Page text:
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The net effect of this is to further knead the dough, making a smooth, pliable and very resilient dough.  After about five passes, I turned the knob to the next smaller setting and sent the dough through two more times, this time without folding the dough between passes.

I continued the process until we reached the fifth setting (having started at the first setting).  According to the recipe in the manual, fettucine should be at the fourth or fifth setting.  In the end, I think it could have gone to the sixth setting without any problem.

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Switching to the wide cutting attachment, the dough sliced easily enough.  As mentioned before, the fresher dough stuck together after cutting.  But the pieces I allowed to air dry for a bit before cutting stayed in lovely separate strands.  Again, unlike pastry dough, a little drying is a good thing.

After creating some fresh pesto (large bunches of basil are about US$ 0.20 here!), I boiled the noodles.  Fresh pasta cooks fast!  In three minutes or so, I was draining the noodles and stirring in the pesto.  Topping the pasta was a fillet of salmon, baked in parchment paper with a simple salt and pepper seasoning.

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So the obvious question: was it worth it?

Well, the pasta was delicious and it had a texture that was much nicer than any dried pasta.  I don’t know if I would spend the hour preparing fresh pasta for the everyday weeknight dinner.  But since fresh pasta can store refrigerated in an airtight container for a few days, I could easily make a double or triple batch on the weekend and save it for the weeknights.

Also, I’ve very curious to try ravioli and lasagna with the fresh pasta, both of which I think will be amazing.  Stay tuned for that.

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As a dessert, I pulled together a farmer style peach pie.  I confess, I used frozen pastry dough and peaches.  But it was delicious!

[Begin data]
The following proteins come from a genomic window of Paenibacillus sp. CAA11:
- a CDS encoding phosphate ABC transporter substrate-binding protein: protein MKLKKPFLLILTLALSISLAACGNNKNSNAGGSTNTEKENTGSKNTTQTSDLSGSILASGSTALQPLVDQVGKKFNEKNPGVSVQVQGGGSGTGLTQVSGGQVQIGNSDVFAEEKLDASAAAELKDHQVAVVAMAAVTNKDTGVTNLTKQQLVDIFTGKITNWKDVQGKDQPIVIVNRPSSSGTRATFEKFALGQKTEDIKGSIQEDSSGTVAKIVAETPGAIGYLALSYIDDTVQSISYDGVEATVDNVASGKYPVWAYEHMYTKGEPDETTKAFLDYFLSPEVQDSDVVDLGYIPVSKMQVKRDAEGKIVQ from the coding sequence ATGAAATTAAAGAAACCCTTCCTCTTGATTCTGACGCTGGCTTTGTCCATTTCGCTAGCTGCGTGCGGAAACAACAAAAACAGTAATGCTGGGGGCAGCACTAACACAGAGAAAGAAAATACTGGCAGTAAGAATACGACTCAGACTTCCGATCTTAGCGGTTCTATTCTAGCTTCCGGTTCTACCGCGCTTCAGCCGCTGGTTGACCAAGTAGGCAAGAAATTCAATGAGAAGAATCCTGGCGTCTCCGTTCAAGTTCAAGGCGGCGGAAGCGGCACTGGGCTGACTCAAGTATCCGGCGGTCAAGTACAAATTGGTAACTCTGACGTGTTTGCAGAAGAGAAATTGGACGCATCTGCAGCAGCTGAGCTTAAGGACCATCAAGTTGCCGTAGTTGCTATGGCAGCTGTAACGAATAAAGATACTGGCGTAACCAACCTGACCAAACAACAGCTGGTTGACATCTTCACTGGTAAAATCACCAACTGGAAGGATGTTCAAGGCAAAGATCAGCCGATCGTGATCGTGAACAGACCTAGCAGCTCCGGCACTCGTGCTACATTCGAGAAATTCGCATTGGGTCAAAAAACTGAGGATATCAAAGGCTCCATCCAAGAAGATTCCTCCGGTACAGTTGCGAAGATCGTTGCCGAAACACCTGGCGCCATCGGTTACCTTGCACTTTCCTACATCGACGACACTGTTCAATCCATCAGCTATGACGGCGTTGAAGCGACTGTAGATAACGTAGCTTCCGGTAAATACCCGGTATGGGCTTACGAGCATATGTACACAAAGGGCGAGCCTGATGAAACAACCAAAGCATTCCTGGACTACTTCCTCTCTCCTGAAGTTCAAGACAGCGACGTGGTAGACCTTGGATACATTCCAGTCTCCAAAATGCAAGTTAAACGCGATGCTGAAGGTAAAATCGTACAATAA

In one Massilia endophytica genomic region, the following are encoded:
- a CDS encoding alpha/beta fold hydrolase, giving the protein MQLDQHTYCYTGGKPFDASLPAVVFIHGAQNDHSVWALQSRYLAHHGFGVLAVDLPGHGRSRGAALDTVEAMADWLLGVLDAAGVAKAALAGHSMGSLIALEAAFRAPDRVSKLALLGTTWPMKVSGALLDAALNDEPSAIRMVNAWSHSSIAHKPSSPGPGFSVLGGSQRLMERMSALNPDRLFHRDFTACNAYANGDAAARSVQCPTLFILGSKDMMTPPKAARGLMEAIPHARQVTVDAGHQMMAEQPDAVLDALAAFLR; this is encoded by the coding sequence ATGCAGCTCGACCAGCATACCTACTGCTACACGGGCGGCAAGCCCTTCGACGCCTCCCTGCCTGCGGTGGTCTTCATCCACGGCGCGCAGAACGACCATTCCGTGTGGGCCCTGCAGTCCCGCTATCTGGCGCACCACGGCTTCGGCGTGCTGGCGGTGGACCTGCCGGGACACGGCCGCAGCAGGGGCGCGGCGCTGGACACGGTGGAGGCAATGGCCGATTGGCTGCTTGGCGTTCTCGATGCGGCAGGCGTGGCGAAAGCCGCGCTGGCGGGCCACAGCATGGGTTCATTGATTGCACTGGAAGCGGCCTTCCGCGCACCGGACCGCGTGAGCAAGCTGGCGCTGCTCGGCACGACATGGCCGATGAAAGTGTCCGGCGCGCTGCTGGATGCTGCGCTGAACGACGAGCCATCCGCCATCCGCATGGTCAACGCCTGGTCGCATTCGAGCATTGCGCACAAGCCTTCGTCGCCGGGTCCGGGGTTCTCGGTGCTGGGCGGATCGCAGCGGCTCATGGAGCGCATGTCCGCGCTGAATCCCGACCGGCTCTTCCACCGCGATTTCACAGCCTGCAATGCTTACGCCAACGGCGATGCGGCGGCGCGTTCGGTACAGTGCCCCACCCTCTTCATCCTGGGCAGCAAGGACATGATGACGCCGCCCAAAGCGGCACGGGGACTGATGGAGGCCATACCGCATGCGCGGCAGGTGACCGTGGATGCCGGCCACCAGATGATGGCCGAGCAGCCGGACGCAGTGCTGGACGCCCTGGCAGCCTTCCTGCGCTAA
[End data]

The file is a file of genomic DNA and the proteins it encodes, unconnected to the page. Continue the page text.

Traditional Thai Margaritas

P1100761 Late in the week, we received a call from Biing, who had finally arrived from Taiwan with his mother and brother.  It has been only about half a year since Biing arrived from New York with Sally and Malcolm.  Nice to have him return so soon.

After meeting for dinner, we decided to go for a drink at one of the hotels with a view.  A little pricey, yes, but a nice experience.  But then Tawn noticed that Biing was wearing flip flops, a no-no in nice hotels’ dress codes.

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So we switched plans and went to the hotel next to his, ending up at the most incongruous of restaurants: Senor Pico.  This grand-daddy of Krungthep’s Mexican restaurants was almost completely empty except for a band of Latinas playing upbeat music that seemed forlorn in such a large and empty space.

We tucked into a corner table away from the racket and enjoyed a small pitcher of very strong margaritas.  Biing shared many thoughtful gifts with us, including a bottle of cashew fruit liqueur from South America. 

After a nice visit, we dropped Biing at his hotel.  He and his family will continue their journey around Thailand and we’ll hopefully see him on the return leg.

Yet another guest!

 

“I am a Muslim”

Zakiah I think a number of you read Zakiah’s (ZSA_MD) blog, but if you don’t, I’d encourage you to stop by.  Not only does she write beautiful poetry and share stories of her fascinating childhood in India, she speaks eloquently about her beliefs as a Muslim. 

Most of my Muslim friends are not very devout, so I rarely get to hear them talk about their beliefs and how their beliefs measure up against the way they are represented in the western media.

Recently, Zakiah gave a speech in the community where she spent her career as a doctor, and in it she talks about the misconceptions surrounding Islam and, particularly, the term “jihad”.

I encourage you to stop by and read excerpts of that speech which is included in her entry here.

 

Health & Cuisine

As a public relations professional, Tawn keeps up his contacts with editors and reporters at various publications.  These contacts are invaluable to help his clients receive coverage and attract press attention when media events are held.

Not only do these contacts scratch Tawn’s back: he also has the opportunity to scratch theirs.  Especially with the lifestyle media, there is always a desire to find new stories, new people to profile, new angles to cover.